"We're doing something to help everybody, you know, it's not just for us, it's for everybody here," said Savion Santana, a student at the school.
The kids at West Prep may not feel as festive in February as they join more than a million other students in school on days that had been scheduled for winter break, now altered because of super storm Sandy.
Outside p.s. 199, we found parents who had invested lots of money in non-refundable vacation plans.
"When I first heard I was like, uh-oh, we're supposed to be going to Mexico', but we still plan on going," said Sandy Cohen.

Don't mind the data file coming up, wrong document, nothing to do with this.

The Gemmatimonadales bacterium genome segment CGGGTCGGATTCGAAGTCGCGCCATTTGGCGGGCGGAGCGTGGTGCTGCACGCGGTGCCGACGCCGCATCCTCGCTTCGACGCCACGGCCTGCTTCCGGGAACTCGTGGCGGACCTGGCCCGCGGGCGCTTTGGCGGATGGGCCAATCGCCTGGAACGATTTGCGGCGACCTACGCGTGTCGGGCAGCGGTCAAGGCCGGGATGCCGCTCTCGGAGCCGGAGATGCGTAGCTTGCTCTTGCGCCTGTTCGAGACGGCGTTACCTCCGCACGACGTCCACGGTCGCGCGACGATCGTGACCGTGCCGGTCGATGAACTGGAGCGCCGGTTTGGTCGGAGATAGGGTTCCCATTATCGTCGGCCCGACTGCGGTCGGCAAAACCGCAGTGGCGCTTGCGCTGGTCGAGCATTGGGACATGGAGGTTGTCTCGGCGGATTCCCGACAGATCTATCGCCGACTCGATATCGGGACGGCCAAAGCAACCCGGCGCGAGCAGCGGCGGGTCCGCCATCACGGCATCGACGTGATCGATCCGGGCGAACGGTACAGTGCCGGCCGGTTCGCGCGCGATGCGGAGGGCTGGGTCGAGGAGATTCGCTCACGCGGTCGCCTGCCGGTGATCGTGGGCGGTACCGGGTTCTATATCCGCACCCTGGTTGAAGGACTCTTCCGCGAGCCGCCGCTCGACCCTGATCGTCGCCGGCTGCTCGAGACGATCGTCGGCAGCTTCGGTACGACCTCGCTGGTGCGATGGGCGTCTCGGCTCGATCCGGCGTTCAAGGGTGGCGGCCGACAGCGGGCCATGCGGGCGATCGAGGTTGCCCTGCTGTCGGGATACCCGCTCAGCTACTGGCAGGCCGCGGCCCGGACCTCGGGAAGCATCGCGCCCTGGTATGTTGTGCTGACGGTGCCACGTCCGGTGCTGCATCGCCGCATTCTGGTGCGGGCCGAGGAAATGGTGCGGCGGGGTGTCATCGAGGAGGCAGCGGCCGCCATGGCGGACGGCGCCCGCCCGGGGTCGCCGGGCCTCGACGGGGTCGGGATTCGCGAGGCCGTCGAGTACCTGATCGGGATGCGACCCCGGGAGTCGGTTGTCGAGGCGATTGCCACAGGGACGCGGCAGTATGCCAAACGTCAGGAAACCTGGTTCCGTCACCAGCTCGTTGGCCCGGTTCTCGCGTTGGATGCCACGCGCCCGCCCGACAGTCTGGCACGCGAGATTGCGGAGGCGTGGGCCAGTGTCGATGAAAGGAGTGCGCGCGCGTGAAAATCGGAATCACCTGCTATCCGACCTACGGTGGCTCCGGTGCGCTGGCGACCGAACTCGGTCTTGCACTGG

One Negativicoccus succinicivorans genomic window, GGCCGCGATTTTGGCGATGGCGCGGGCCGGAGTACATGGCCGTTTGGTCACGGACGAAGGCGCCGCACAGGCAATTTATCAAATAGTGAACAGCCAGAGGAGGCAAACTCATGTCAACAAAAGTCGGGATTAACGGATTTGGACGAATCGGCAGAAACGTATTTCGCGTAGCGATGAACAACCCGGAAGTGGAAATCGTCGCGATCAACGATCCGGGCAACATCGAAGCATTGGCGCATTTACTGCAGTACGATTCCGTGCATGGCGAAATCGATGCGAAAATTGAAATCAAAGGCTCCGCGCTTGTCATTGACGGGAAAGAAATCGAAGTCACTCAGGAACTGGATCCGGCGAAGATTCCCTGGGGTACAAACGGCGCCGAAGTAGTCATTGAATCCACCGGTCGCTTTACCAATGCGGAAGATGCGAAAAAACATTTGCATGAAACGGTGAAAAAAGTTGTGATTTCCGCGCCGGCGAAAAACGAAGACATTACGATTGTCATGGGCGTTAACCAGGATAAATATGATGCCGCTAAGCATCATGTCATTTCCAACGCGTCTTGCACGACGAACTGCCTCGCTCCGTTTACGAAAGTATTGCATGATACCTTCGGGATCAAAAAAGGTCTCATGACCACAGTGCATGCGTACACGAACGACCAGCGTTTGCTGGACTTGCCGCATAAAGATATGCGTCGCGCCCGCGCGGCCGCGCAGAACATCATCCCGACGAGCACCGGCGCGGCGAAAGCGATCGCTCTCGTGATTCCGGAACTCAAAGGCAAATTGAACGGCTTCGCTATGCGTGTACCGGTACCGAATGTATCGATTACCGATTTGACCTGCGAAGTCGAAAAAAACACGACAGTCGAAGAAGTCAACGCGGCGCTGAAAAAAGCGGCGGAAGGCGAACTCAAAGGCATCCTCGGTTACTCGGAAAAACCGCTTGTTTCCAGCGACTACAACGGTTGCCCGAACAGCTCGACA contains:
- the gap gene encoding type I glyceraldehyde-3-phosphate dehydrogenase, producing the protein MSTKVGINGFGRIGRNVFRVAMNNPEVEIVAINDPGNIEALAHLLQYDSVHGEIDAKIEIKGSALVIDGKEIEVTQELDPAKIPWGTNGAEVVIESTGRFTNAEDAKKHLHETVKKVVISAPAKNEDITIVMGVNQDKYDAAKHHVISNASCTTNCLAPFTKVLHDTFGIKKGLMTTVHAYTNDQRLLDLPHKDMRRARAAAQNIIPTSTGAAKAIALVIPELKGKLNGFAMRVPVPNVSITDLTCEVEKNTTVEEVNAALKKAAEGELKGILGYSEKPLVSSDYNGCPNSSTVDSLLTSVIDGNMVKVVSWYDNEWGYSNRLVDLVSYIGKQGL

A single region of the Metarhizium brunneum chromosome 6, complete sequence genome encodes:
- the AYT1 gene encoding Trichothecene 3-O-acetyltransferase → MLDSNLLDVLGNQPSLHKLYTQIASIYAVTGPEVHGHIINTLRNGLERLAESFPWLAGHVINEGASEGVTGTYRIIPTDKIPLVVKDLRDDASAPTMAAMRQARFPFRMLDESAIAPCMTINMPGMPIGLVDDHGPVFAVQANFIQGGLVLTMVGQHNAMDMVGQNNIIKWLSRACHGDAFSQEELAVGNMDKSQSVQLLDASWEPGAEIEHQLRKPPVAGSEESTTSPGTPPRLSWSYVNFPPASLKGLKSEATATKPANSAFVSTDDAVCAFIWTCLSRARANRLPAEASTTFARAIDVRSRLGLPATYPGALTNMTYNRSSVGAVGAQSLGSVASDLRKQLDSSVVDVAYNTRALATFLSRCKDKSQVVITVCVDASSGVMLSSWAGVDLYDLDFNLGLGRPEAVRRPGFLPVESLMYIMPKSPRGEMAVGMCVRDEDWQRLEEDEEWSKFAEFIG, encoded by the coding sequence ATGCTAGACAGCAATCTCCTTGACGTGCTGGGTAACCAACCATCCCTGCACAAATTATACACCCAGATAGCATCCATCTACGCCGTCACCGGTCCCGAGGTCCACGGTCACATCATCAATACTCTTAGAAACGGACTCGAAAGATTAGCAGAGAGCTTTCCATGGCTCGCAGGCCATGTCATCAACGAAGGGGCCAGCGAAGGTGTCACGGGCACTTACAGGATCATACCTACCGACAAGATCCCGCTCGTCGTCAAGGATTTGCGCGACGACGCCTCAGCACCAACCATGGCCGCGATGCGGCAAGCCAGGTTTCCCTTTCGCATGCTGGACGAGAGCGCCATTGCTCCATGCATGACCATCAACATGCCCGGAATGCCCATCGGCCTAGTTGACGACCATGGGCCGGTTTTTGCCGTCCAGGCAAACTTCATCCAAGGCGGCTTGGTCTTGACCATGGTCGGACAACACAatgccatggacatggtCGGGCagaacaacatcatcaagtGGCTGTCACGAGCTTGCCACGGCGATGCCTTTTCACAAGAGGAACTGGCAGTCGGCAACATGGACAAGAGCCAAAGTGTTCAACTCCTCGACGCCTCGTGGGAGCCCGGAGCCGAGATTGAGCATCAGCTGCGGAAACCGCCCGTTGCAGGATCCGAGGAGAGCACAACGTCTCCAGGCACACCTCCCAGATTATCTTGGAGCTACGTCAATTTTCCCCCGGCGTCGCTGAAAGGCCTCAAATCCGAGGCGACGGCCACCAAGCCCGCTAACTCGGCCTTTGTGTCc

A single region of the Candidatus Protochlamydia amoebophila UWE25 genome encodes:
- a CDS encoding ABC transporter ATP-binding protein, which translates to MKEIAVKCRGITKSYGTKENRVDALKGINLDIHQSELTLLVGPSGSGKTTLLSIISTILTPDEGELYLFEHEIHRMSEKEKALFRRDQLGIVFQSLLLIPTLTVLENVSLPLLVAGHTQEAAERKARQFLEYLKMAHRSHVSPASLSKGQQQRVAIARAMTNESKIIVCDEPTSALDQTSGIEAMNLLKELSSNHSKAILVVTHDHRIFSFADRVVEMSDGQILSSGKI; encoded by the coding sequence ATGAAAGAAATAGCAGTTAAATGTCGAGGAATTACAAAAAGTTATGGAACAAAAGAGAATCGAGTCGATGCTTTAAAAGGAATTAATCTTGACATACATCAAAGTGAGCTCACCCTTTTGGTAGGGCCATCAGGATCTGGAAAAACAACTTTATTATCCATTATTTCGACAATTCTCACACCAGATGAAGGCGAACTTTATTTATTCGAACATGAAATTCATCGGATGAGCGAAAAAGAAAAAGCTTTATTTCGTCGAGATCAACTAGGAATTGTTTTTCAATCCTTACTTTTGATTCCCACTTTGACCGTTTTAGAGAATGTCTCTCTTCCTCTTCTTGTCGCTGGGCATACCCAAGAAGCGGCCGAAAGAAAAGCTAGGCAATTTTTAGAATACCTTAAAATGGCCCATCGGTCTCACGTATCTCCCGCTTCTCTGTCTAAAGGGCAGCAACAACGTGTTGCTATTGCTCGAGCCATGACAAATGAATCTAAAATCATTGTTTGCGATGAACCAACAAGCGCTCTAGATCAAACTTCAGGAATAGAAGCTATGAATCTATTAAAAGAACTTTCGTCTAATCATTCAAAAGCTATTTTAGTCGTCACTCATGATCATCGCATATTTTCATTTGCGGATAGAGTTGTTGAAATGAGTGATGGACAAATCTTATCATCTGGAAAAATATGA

State law requires 180 days per year, but Sandy closed schools for a week, adding make-up days.
"I welcome it because I would like for my daughter, personally I'll say, to not miss the remaining days of the school year," said Terri Watson.
Catherine Bruck, bought insurance for her winter break vacation and could change the plans.
"I think there are a lot of people who are going to be out of money and was lucky enough not to be," she said.
Teachers are not required to cancel pre-paid travel plans.
"To date, for us, no one has expressed that they couldn't be here, so we're going to have full instruction as a regular school day for every day that we have to be here," said Principal Roberto Padilla of West Prep.
But absenteeism could be an issue, during what was meant to be a weeklong winter break.
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